We used SPSS version 20 (IBM Corporation, Armonk, NY, USA). We tested data normality using Kolmogorov–Smirnov test. Normally distributed data were expressed as mean and standard deviation and compared using Student’s t-test, whereas non-normally distributed data were expressed as median and range (minimum–maximum) and compared using Mann–Whitney test. Categorical variables were expressed as numbers and percentage and compared using χ2-test. P value less than or equal to 0.05 was considered statistically significant.


  Result Top


Both groups were similar regarding age, sex, types of cancers, and the duration of pain (P<0.05). Duration of clinic visit was longer in MUH (P=0.008) ([Table 1]).
Table 1 Differences in participants’ characteristics, types of cancers, duration of pain, and duration of clinic visit

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Regarding PSQ-18, patients were generally satisfied in OCMU than MUH (P<0.001). Moreover, technical quality, accessibility, and convenience were better in OCMU (P<0.001). However, patients were more satisfied about the financial aspects in MUH than OCMU (P<0.001, [Table 2]).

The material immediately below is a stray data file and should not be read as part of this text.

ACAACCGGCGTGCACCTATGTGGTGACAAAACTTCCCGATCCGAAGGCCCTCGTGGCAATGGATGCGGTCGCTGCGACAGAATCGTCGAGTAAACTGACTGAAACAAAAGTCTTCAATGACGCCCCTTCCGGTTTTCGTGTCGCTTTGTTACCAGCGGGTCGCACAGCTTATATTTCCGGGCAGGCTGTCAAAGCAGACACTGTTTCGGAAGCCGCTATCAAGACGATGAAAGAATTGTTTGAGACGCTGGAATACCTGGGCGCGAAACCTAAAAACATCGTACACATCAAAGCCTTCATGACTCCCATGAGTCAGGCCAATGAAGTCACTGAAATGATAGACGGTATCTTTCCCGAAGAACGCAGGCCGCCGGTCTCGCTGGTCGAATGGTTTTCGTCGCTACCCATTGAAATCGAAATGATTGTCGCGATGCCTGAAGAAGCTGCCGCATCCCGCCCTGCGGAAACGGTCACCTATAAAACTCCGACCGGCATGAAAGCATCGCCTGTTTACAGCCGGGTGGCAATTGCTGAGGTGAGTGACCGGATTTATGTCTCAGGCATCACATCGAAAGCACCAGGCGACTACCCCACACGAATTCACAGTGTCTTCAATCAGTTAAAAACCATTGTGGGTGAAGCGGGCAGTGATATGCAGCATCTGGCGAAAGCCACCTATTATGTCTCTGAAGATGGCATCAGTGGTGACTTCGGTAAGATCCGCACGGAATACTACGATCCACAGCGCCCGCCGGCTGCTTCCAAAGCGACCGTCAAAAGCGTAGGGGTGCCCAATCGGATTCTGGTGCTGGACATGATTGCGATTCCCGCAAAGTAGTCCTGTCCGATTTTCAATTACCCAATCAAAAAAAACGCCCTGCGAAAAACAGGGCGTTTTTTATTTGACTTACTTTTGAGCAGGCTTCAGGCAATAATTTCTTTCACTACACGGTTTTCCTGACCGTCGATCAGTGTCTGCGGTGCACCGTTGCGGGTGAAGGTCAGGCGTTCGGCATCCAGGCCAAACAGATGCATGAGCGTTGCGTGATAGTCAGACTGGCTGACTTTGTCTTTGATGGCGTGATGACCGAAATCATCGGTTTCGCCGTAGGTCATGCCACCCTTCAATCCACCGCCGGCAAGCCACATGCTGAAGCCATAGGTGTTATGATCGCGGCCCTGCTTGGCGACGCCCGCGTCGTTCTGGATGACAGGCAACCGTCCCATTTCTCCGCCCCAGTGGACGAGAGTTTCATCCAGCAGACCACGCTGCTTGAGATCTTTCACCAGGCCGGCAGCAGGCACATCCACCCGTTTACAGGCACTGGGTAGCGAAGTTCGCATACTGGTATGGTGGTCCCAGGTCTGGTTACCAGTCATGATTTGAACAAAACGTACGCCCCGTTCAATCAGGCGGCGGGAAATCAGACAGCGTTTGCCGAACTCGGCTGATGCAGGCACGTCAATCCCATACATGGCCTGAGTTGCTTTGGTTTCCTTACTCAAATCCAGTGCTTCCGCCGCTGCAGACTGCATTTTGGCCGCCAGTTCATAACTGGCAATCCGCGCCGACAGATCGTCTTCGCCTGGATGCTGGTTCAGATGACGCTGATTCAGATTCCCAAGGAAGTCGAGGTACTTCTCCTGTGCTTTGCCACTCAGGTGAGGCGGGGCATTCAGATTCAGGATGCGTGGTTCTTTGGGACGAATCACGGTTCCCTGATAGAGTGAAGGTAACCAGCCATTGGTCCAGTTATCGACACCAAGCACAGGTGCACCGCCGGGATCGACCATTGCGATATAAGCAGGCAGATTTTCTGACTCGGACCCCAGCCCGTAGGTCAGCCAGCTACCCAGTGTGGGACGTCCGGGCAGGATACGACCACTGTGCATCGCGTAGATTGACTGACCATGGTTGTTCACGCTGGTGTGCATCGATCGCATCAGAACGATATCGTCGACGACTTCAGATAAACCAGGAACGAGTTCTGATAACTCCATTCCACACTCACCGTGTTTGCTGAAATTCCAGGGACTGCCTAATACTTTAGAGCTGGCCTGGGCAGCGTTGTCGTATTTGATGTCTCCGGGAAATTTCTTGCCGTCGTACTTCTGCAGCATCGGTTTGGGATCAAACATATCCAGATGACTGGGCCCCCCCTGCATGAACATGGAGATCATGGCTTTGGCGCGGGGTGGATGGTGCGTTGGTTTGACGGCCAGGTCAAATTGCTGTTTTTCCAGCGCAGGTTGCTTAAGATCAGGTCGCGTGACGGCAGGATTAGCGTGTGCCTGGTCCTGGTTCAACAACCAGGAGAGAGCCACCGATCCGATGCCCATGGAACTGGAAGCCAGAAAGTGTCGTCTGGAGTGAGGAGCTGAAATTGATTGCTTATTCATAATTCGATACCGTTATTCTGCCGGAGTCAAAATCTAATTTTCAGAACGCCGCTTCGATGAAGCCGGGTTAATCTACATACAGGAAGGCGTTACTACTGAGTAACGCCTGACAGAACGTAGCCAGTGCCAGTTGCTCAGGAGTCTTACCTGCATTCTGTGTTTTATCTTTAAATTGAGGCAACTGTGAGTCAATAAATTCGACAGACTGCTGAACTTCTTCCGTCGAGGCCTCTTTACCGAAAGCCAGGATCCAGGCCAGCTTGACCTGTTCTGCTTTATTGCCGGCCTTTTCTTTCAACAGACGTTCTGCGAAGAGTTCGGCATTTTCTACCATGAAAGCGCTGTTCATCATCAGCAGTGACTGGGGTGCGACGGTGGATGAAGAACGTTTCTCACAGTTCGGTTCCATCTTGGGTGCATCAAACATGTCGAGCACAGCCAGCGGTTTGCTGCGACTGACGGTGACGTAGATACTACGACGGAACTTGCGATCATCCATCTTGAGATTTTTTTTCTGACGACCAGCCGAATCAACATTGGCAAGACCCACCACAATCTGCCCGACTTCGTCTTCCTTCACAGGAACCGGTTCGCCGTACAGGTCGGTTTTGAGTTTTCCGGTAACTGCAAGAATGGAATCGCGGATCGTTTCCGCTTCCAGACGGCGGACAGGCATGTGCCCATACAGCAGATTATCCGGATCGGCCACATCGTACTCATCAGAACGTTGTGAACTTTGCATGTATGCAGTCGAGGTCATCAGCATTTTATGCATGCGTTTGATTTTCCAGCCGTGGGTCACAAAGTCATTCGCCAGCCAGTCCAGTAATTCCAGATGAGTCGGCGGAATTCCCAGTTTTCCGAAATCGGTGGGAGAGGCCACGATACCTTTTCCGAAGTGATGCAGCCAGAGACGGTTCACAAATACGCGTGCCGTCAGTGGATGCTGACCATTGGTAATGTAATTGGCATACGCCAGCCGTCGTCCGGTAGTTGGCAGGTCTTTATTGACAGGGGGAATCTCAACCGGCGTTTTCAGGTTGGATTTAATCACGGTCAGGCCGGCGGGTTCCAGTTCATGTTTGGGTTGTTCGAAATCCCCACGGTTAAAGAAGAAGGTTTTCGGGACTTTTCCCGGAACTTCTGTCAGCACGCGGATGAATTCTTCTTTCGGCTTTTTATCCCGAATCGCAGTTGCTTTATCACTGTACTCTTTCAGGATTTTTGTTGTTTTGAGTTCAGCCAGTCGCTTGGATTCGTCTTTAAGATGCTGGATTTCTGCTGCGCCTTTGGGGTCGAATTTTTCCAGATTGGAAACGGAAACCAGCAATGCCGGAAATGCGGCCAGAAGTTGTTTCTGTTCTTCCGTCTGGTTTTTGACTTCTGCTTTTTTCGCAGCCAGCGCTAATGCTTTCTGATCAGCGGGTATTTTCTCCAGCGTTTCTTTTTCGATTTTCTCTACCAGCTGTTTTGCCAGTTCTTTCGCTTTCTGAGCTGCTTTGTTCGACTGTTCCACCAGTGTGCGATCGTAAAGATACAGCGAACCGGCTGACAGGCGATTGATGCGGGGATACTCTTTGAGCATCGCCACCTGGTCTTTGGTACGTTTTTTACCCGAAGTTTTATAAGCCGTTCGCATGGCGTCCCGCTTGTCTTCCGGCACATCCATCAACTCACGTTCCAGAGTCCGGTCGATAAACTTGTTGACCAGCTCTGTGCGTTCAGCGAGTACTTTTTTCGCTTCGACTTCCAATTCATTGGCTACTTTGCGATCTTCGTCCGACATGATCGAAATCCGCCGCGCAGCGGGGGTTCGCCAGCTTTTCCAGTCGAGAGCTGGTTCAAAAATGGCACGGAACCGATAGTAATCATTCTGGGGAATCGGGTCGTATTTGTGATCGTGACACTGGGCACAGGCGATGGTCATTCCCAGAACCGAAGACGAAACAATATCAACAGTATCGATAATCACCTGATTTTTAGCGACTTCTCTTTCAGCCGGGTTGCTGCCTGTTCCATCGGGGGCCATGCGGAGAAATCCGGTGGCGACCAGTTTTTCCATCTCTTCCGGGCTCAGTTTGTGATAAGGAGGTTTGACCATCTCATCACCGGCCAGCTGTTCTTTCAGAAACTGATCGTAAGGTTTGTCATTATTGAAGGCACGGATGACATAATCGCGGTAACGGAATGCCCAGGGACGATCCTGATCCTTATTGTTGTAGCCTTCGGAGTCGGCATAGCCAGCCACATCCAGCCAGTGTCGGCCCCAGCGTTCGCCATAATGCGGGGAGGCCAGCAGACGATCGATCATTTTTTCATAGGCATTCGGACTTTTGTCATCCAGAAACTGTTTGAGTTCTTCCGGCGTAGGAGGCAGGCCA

Table 2 Patient Satisfaction Questionnaire Short Form between Mansoura University Hospital and Oncology Center Mansoura

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Patients were more satisfied about the medication characteristics in OCMU than MUH (P<0.001) ([Table 3]).
Table 3 Pain Treatment Satisfaction Scale between Mansoura University Hospital and Oncology Center Mansoura

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There was no significance in numerical rating scale (present, average, and worst) between MUH and OCMU ([Figure 1]).
Figure 1 Boxplot graph for numerical rating scale.

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  Discussion Top